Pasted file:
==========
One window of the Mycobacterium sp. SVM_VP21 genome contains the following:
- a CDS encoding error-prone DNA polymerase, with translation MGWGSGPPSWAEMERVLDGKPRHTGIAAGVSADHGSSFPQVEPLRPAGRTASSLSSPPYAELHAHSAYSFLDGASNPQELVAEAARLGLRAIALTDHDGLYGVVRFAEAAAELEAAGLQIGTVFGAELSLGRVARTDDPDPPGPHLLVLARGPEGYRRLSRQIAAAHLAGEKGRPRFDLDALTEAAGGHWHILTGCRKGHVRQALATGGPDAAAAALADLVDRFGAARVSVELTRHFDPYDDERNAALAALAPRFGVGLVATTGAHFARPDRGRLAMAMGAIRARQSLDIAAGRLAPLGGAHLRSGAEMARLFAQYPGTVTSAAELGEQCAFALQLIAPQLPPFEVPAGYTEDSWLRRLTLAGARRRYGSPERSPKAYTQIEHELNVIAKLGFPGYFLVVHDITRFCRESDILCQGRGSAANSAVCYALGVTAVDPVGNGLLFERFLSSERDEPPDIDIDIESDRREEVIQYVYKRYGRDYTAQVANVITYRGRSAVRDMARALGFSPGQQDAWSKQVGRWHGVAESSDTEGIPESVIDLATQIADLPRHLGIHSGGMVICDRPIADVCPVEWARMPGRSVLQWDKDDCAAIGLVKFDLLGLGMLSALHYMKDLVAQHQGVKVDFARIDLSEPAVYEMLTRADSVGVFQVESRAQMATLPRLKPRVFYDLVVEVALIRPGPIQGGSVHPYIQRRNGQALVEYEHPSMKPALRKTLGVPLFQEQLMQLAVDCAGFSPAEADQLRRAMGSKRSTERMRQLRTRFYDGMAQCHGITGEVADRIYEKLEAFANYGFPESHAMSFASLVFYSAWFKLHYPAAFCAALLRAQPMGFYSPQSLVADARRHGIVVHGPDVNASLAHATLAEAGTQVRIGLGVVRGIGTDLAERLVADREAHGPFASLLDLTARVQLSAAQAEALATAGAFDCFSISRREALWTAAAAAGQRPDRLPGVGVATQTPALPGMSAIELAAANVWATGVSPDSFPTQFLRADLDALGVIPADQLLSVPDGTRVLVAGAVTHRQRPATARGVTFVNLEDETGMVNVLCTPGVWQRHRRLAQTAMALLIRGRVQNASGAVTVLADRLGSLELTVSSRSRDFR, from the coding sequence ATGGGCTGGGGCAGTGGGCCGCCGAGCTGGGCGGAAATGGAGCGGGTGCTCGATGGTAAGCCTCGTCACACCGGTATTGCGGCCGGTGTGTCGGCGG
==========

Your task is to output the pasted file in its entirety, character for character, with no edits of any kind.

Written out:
One window of the Mycobacterium sp. SVM_VP21 genome contains the following:
- a CDS encoding error-prone DNA polymerase, with translation MGWGSGPPSWAEMERVLDGKPRHTGIAAGVSADHGSSFPQVEPLRPAGRTASSLSSPPYAELHAHSAYSFLDGASNPQELVAEAARLGLRAIALTDHDGLYGVVRFAEAAAELEAAGLQIGTVFGAELSLGRVARTDDPDPPGPHLLVLARGPEGYRRLSRQIAAAHLAGEKGRPRFDLDALTEAAGGHWHILTGCRKGHVRQALATGGPDAAAAALADLVDRFGAARVSVELTRHFDPYDDERNAALAALAPRFGVGLVATTGAHFARPDRGRLAMAMGAIRARQSLDIAAGRLAPLGGAHLRSGAEMARLFAQYPGTVTSAAELGEQCAFALQLIAPQLPPFEVPAGYTEDSWLRRLTLAGARRRYGSPERSPKAYTQIEHELNVIAKLGFPGYFLVVHDITRFCRESDILCQGRGSAANSAVCYALGVTAVDPVGNGLLFERFLSSERDEPPDIDIDIESDRREEVIQYVYKRYGRDYTAQVANVITYRGRSAVRDMARALGFSPGQQDAWSKQVGRWHGVAESSDTEGIPESVIDLATQIADLPRHLGIHSGGMVICDRPIADVCPVEWARMPGRSVLQWDKDDCAAIGLVKFDLLGLGMLSALHYMKDLVAQHQGVKVDFARIDLSEPAVYEMLTRADSVGVFQVESRAQMATLPRLKPRVFYDLVVEVALIRPGPIQGGSVHPYIQRRNGQALVEYEHPSMKPALRKTLGVPLFQEQLMQLAVDCAGFSPAEADQLRRAMGSKRSTERMRQLRTRFYDGMAQCHGITGEVADRIYEKLEAFANYGFPESHAMSFASLVFYSAWFKLHYPAAFCAALLRAQPMGFYSPQSLVADARRHGIVVHGPDVNASLAHATLAEAGTQVRIGLGVVRGIGTDLAERLVADREAHGPFASLLDLTARVQLSAAQAEALATAGAFDCFSISRREALWTAAAAAGQRPDRLPGVGVATQTPALPGMSAIELAAANVWATGVSPDSFPTQFLRADLDALGVIPADQLLSVPDGTRVLVAGAVTHRQRPATARGVTFVNLEDETGMVNVLCTPGVWQRHRRLAQTAMALLIRGRVQNASGAVTVLADRLGSLELTVSSRSRDFR, from the coding sequence ATGGGCTGGGGCAGTGGGCCGCCGAGCTGGGCGGAAATGGAGCGGGTGCTCGATGGTAAGCCTCGTCACACCGGTATTGCGGCCGGTGTGTCGGCGG